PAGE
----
8. We make every effort to provide accurate identifications. However, some plant groups are taxonomically complex or poorly known, and we may not always be able to provide a species-level identification. We may be able to request identification assistance from specialists at other institutions, but that process requires additional specimens and can take several months or longer.

9. Samples sent in for identification will NOT be returned.

10. For more information about submitting samples (or if you have a large/unusual sample that you’re unsure how to submit) contact Marc S. Frank, Extension Botanist at mfrank@flmnh.ufl.edu or (352) 273-1994.

Footnotes

1.

This document is RFSR024, one of a series of the Plant Pathology Department, UF/IFAS Extension. Original publication date March 2002. Revised April 2008 and January 2018. Visit the EDIS website at http://edis.ifas.ufl.edu.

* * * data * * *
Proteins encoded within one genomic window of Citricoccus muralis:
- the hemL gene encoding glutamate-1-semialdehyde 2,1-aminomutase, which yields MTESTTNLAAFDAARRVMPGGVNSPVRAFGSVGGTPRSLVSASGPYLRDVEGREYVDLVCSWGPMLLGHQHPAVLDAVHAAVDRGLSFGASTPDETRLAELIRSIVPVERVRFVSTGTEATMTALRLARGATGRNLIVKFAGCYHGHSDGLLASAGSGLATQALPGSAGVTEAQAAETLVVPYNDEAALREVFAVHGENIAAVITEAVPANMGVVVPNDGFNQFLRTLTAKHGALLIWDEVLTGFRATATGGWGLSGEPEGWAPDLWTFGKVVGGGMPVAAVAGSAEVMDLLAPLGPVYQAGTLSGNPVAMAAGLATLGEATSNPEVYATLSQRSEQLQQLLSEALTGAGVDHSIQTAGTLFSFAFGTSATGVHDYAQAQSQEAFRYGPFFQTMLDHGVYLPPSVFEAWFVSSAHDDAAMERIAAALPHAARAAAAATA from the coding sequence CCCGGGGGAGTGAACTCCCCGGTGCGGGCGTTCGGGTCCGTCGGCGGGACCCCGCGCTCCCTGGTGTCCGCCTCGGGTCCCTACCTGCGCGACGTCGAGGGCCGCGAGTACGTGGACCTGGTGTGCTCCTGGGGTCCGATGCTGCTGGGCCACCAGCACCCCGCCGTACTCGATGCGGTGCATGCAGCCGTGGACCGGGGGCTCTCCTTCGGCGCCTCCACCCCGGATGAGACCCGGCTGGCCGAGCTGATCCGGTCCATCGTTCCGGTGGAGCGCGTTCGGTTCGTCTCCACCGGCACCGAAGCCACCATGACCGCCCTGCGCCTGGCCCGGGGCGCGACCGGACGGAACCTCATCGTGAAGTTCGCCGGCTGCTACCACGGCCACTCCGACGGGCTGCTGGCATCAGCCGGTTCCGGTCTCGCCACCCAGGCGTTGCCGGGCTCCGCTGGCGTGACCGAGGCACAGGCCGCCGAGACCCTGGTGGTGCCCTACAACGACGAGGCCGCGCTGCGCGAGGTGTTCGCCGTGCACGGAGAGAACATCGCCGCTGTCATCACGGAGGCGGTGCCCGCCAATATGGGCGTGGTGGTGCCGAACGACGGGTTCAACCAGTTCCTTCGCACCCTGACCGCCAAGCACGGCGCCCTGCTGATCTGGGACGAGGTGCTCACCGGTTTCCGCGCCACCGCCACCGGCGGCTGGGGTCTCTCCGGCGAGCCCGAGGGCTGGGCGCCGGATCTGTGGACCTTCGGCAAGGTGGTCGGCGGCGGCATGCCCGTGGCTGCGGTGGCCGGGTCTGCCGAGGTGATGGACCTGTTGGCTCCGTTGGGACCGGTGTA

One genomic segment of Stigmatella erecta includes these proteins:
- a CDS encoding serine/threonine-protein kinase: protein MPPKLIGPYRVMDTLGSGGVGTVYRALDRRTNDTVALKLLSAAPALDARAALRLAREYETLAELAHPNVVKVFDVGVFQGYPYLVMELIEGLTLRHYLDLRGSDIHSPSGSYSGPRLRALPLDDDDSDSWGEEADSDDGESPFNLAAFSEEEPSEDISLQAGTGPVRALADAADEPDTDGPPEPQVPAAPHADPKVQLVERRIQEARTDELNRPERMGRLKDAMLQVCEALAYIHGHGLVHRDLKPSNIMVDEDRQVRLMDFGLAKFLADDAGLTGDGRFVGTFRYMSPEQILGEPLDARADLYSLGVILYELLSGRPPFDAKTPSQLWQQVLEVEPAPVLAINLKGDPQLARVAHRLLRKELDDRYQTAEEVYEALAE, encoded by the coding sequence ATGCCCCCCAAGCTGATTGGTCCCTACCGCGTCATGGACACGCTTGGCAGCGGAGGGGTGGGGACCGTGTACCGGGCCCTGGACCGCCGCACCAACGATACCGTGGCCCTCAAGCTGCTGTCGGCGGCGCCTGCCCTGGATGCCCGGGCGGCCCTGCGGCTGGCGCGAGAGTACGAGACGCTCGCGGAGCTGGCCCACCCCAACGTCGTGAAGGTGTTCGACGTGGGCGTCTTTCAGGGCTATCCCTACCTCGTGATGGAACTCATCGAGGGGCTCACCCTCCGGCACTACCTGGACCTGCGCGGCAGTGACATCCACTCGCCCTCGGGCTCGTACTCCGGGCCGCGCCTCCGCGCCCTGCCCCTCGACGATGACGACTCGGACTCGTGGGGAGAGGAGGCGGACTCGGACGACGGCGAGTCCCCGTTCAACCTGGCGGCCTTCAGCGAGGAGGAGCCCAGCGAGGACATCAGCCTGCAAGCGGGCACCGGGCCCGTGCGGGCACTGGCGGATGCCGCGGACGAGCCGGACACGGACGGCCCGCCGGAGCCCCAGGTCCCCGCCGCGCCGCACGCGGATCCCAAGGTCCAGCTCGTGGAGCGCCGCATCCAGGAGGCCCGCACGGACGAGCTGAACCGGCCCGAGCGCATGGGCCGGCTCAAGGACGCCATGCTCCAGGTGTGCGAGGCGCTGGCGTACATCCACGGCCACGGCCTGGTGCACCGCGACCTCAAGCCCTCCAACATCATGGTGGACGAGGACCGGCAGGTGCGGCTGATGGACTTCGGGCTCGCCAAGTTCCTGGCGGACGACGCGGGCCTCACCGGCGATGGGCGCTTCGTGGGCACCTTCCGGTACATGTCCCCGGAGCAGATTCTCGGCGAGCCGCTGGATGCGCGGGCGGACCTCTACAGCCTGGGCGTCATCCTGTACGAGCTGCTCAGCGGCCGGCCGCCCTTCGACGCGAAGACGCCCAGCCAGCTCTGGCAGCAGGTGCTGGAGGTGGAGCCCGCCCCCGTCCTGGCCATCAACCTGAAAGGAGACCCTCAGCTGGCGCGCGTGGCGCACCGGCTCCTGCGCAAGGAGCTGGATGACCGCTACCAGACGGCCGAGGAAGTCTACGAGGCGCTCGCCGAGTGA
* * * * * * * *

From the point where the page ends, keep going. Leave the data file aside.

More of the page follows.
2.

N. H. Williams, Keeper, University of Florida Herbarium Florida Museum of Natural History; UF/IFAS Extension, Gainesville, FL 32611.


The Institute of Food and Agricultural Sciences (IFAS) is an Equal Opportunity Institution authorized to provide research, educational information and other services only to individuals and institutions that function with non-discrimination with respect to race, creed, color, religion, age, disability, sex, sexual orientation, marital status, national origin, political opinions or affiliations. For more information on obtaining other UF/IFAS Extension publications, contact your county's UF/IFAS Extension office.

U.S. Department of Agriculture, UF/IFAS Extension Service, University of Florida, IFAS, Florida A & M University Cooperative Extension Program, and Boards of County Commissioners Cooperating. Nick T. Place, dean for UF/IFAS Extension.